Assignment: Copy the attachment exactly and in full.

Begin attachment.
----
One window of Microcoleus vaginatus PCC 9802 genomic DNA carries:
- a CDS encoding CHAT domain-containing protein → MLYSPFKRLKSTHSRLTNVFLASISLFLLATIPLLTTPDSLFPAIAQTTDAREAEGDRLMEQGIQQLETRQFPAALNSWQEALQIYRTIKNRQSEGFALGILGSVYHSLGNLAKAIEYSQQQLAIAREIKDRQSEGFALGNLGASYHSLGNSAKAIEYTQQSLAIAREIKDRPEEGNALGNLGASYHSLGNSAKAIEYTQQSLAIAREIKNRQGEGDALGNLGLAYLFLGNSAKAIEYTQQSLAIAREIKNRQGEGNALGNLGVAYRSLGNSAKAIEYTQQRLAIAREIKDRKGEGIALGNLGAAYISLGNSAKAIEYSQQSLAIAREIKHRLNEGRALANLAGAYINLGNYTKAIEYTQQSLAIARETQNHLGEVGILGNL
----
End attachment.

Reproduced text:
One window of Microcoleus vaginatus PCC 9802 genomic DNA carries:
- a CDS encoding CHAT domain-containing protein → MLYSPFKRLKSTHSRLTNVFLASISLFLLATIPLLTTPDSLFPAIAQTTDAREAEGDRLMEQGIQQLETRQFPAALNSWQEALQIYRTIKNRQSEGFALGILGSVYHSLGNLAKAIEYSQQQLAIAREIKDRQSEGFALGNLGASYHSLGNSAKAIEYTQQSLAIAREIKDRPEEGNALGNLGASYHSLGNSAKAIEYTQQSLAIAREIKNRQGEGDALGNLGLAYLFLGNSAKAIEYTQQSLAIAREIKNRQGEGNALGNLGVAYRSLGNSAKAIEYTQQRLAIAREIKDRKGEGIALGNLGAAYISLGNSAKAIEYSQQSLAIAREIKHRLNEGRALANLAGAYINLGNYTKAIEYTQQSLAIARETQNHLGEVGILGNL